The diagnostic work-up established by the study approach entailed serum GM tests performed routinely in all patients twice a week and whenever respiratory symptoms or signs appeared; thoracic TSCT in every patient between the 5 and 7 day of fever and/or if respiratory symptoms or signs developed. Bronchoscopy with bronchoalveolar lavage led by thoracic TSCT was performed when clinically possible in patients with pulmonary infiltrates, for microbiological investigation of bacteria, fungi, Pneumocystis jirovecii and mycobacteria stains and cultures, shell vial and viral culture for cytomegalovirus and a rapid test (immunofluorescence) for respiratory viruses (syncytial respiratory virus and influenza virus). In patients with an abdominal focus (painful hepatomegaly and/or elevated serum phosphatase alkaline in which hepatosplenic candidiasis was suspected, or a suspicion of necrotizing enterocolitis without response to supportive management and antibacterial therapy) abdominal ultrasound and/or abdominal computer tomography were performed. Other imaging techniques, invasive procedures such as endoscopy or biopsy and additional cultures of infected sites were performed as clinically indicated (Figure 1).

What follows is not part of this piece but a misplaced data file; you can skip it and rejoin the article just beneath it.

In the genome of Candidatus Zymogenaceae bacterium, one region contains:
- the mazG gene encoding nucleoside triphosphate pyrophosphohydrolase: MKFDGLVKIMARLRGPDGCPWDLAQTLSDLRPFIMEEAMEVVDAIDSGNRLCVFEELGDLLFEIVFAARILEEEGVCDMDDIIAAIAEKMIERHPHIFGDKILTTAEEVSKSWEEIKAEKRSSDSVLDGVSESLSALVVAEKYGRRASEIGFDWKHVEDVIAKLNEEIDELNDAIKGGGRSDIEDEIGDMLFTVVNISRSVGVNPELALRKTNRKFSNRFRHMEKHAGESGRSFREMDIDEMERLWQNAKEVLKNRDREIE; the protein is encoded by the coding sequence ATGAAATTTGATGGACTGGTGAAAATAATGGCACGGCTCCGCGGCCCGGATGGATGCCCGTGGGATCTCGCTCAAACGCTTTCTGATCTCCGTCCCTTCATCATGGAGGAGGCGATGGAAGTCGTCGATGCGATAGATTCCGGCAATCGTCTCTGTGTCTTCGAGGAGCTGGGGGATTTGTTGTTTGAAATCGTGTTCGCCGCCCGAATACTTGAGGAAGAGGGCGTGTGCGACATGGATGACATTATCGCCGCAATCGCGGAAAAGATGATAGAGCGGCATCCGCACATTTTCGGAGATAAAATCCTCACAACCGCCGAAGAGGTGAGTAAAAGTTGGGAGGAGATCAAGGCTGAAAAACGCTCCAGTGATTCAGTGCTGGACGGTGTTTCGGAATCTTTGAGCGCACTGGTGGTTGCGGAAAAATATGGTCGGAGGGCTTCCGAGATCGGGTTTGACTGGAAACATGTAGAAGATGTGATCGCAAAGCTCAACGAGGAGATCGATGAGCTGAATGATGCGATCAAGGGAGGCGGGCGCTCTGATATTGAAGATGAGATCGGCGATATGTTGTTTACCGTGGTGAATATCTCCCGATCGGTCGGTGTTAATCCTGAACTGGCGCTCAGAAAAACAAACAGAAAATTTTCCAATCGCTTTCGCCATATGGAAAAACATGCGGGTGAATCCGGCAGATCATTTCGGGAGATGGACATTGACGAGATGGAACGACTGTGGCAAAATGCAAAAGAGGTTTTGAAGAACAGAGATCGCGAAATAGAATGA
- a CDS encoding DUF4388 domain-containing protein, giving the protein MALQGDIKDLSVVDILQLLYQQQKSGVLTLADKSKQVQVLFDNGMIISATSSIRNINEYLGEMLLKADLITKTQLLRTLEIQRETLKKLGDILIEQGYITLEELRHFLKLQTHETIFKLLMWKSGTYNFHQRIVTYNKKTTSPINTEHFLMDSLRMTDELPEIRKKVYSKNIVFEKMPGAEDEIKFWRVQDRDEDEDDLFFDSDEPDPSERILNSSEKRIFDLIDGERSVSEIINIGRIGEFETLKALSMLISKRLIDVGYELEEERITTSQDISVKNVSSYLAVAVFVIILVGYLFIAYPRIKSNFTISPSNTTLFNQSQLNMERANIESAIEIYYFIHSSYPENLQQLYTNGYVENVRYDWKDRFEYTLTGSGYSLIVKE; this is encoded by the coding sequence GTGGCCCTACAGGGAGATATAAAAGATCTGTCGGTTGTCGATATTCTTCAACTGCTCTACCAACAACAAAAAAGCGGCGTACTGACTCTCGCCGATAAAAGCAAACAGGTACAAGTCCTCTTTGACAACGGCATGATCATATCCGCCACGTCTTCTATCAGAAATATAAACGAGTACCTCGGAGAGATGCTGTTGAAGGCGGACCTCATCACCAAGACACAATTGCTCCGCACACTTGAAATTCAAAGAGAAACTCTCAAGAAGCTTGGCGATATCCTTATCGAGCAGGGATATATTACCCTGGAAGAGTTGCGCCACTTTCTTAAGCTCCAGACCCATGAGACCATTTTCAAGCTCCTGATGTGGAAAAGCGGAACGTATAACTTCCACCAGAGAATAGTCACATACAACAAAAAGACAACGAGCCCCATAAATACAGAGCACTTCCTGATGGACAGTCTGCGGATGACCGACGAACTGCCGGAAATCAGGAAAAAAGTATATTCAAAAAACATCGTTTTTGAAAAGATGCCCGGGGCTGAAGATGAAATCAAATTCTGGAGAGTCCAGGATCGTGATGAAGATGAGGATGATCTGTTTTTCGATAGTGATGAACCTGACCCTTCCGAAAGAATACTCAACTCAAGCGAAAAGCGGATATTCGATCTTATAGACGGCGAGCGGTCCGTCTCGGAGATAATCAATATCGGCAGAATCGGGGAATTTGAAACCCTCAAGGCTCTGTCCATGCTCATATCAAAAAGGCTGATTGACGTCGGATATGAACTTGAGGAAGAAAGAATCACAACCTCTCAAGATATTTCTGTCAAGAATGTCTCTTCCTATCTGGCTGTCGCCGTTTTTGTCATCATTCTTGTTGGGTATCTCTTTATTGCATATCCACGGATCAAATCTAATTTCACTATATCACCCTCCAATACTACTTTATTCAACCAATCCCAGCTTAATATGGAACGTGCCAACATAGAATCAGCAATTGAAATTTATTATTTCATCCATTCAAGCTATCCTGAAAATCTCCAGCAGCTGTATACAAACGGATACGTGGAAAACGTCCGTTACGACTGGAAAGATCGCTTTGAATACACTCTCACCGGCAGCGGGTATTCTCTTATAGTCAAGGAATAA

A descriptive analysis was made of the clinical syndrome at presentation, final diagnosis and outcome of every episode of persistent febrile neutropenia, the global incidence of proven and probable IFI and the etiology.
A comparative analysis was performed of the incidence of proven or probable IFI and IFI-related mortality according to whether antifungal therapy was indicated or not. The number of days between fever onset and the start of antifungal therapy in patients with IFI was also analyzed in order to determine whether a delay in antifungal therapy after the 5–7 day from fever onset (in comparison with the standard IDSA approach) could have affected IFI-related mortality. A sub-analysis of the incidence of proven and probable IFI and IFI-related mortality in IFI high-risk patients was also performed.